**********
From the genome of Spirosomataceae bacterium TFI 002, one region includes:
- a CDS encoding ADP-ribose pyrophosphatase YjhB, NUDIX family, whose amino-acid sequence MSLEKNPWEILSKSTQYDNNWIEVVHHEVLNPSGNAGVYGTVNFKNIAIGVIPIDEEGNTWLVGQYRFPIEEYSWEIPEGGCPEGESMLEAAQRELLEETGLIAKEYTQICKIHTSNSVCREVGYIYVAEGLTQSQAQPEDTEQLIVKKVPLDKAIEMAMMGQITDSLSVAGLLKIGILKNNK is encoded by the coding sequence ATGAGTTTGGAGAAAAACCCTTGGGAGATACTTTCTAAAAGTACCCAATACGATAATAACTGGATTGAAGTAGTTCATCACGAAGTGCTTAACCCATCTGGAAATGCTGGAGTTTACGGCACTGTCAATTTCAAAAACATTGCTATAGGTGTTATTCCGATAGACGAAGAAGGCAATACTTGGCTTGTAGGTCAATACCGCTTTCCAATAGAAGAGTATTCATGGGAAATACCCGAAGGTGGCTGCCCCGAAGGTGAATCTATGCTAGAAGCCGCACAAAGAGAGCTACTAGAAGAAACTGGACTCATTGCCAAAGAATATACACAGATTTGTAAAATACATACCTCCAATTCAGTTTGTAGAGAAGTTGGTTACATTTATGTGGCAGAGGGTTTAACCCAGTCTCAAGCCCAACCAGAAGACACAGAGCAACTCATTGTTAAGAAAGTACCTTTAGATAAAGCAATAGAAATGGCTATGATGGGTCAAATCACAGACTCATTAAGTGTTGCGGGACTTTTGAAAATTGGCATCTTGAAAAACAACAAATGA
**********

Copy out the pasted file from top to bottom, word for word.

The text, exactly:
From the genome of Spirosomataceae bacterium TFI 002, one region includes:
- a CDS encoding ADP-ribose pyrophosphatase YjhB, NUDIX family, whose amino-acid sequence MSLEKNPWEILSKSTQYDNNWIEVVHHEVLNPSGNAGVYGTVNFKNIAIGVIPIDEEGNTWLVGQYRFPIEEYSWEIPEGGCPEGESMLEAAQRELLEETGLIAKEYTQICKIHTSNSVCREVGYIYVAEGLTQSQAQPEDTEQLIVKKVPLDKAIEMAMMGQITDSLSVAGLLKIGILKNNK is encoded by the coding sequence ATGAGTTTGGAGAAAAACCCTTGGGAGATACTTTCTAAAAGTACCCAATACGATAATAACTGGATTGAAGTAGTTCATCACGAAGTGCTTAACCCATCTGGAAATGCTGGAGTTTACGGCACTGTCAATTTCAAAAACATTGCTATAGGTGTTATTCCGATAGACGAAGAAGGCAATACTTGGCTTGTAGGTCAATACCGCTTTCCAATAGAAGAGTATTCATGGGAAATACCCGAAGGTGGCTGCCCCGAAGGTGAATCTATGCTAGAAGCCGCACAAAGAGAGCTACTAGAAGAAACTGGACTCATTGCCAAAGAATATACACAGATTTGTAAAATACATACCTCCAATTCAGTTTGTAGAGAAGTTGGTTACATTTATGTGGCAGAGGGTTTAACCCAGTCTCAAGCCCAACCAGAAGACACAGAGCAACTCATTGTTAAGAAAGTACCTTTAGATAAAGCAATAGAAATGGCTATGATGGGTCAAATCACAGACTCATTAAGTGTTGCGGGACTTTTGAAAATTGGCATCTTGAAAAACAACAAATGA